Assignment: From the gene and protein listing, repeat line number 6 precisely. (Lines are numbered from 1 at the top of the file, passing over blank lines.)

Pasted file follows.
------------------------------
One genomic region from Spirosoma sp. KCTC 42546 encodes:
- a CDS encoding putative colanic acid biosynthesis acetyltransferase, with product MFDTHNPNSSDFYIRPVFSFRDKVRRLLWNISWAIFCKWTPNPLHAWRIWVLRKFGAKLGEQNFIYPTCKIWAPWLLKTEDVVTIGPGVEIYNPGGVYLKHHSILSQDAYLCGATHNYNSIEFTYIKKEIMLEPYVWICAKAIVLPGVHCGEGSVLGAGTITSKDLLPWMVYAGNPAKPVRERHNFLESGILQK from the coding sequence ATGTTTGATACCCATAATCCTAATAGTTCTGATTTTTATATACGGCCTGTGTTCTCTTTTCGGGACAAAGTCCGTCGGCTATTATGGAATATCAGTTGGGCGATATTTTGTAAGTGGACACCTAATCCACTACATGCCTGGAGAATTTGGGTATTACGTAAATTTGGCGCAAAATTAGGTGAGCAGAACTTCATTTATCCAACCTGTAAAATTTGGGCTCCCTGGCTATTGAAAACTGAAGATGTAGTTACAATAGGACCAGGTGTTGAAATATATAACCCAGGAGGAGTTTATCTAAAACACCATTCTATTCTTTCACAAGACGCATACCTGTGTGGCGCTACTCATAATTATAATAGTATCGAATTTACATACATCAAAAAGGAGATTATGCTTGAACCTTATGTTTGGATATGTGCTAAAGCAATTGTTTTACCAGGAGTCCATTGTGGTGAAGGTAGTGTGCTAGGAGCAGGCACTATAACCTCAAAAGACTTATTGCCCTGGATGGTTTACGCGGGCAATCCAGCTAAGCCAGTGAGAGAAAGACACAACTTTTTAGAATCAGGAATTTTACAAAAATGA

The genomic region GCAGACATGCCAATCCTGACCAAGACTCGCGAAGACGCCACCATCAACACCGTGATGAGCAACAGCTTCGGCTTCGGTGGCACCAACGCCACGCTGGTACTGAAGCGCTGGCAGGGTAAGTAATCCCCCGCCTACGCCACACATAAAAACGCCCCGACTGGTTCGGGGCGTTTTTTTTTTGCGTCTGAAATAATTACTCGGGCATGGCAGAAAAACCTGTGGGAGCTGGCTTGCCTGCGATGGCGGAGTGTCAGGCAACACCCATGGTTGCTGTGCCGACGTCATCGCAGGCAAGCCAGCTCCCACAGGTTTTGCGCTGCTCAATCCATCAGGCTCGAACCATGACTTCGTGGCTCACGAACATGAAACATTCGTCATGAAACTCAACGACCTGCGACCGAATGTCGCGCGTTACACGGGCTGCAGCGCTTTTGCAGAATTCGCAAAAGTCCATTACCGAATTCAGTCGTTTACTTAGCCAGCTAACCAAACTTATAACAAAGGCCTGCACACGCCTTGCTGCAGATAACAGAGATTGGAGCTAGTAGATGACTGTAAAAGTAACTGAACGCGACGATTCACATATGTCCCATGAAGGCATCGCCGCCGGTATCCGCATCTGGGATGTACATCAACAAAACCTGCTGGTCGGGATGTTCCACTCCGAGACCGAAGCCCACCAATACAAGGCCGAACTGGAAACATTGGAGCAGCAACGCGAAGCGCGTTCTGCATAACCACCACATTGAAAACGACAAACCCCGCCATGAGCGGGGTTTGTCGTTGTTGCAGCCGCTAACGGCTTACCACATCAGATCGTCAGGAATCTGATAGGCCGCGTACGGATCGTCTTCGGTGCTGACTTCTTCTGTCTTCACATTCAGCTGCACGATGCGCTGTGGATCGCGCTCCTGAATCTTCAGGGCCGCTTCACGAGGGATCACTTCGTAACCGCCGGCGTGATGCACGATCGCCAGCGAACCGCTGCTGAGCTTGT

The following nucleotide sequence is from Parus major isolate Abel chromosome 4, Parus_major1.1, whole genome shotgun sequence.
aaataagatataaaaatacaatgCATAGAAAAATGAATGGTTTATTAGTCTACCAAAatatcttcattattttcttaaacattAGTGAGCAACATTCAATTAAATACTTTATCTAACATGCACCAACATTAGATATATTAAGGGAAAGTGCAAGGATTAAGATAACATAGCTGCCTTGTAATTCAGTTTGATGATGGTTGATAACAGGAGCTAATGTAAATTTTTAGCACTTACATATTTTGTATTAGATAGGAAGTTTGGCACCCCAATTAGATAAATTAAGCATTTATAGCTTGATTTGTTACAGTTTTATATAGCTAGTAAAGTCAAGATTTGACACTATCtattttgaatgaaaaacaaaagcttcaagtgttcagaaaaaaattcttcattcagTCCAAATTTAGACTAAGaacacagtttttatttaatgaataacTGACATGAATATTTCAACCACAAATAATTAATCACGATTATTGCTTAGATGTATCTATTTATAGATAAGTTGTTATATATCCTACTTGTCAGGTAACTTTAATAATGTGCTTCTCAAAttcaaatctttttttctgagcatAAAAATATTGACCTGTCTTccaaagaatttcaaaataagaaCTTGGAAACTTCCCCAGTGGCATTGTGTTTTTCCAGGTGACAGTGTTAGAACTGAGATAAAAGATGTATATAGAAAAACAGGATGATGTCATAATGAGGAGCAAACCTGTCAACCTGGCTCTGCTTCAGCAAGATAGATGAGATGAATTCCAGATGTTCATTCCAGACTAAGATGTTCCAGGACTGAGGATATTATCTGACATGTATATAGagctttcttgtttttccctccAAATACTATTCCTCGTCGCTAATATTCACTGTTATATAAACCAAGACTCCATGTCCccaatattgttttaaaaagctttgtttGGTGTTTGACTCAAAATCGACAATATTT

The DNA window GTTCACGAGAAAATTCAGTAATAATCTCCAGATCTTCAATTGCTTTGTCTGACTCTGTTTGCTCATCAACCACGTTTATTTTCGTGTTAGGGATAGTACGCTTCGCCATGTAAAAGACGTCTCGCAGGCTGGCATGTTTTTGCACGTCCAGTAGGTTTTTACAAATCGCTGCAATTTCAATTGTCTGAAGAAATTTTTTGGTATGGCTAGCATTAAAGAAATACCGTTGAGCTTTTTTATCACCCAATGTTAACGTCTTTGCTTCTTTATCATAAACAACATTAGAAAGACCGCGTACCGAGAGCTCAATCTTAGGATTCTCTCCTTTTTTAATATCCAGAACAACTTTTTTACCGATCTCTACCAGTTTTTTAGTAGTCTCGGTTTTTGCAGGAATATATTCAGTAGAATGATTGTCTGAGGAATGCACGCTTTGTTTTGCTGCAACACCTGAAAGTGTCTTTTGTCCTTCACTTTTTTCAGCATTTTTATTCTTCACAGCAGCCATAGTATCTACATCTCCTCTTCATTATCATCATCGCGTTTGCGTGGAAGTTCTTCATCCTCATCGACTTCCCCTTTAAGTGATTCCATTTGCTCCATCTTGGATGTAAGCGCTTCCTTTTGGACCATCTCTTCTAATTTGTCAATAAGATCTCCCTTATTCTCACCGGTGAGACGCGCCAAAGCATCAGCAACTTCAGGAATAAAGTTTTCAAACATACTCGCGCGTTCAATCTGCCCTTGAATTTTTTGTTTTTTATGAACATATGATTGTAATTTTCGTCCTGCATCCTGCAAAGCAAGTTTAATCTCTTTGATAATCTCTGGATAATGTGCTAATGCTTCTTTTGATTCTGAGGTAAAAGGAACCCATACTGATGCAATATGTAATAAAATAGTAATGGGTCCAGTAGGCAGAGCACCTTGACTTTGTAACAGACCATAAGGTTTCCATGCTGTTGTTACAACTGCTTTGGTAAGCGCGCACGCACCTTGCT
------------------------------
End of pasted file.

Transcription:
The DNA window GTTCACGAGAAAATTCAGTAATAATCTCCAGATCTTCAATTGCTTTGTCTGACTCTGTTTGCTCATCAACCACGTTTATTTTCGTGTTAGGGATAGTACGCTTCGCCATGTAAAAGACGTCTCGCAGGCTGGCATGTTTTTGCACGTCCAGTAGGTTTTTACAAATCGCTGCAATTTCAATTGTCTGAAGAAATTTTTTGGTATGGCTAGCATTAAAGAAATACCGTTGAGCTTTTTTATCACCCAATGTTAACGTCTTTGCTTCTTTATCATAAACAACATTAGAAAGACCGCGTACCGAGAGCTCAATCTTAGGATTCTCTCCTTTTTTAATATCCAGAACAACTTTTTTACCGATCTCTACCAGTTTTTTAGTAGTCTCGGTTTTTGCAGGAATATATTCAGTAGAATGATTGTCTGAGGAATGCACGCTTTGTTTTGCTGCAACACCTGAAAGTGTCTTTTGTCCTTCACTTTTTTCAGCATTTTTATTCTTCACAGCAGCCATAGTATCTACATCTCCTCTTCATTATCATCATCGCGTTTGCGTGGAAGTTCTTCATCCTCATCGACTTCCCCTTTAAGTGATTCCATTTGCTCCATCTTGGATGTAAGCGCTTCCTTTTGGACCATCTCTTCTAATTTGTCAATAAGATCTCCCTTATTCTCACCGGTGAGACGCGCCAAAGCATCAGCAACTTCAGGAATAAAGTTTTCAAACATACTCGCGCGTTCAATCTGCCCTTGAATTTTTTGTTTTTTATGAACATATGATTGTAATTTTCGTCCTGCATCCTGCAAAGCAAGTTTAATCTCTTTGATAATCTCTGGATAATGTGCTAATGCTTCTTTTGATTCTGAGGTAAAAGGAACCCATACTGATGCAATATGTAATAAAATAGTAATGGGTCCAGTAGGCAGAGCACCTTGACTTTGTAACAGACCATAAGGTTTCCATGCTGTTGTTACAACTGCTTTGGTAAGCGCGCACGCACCTTGCT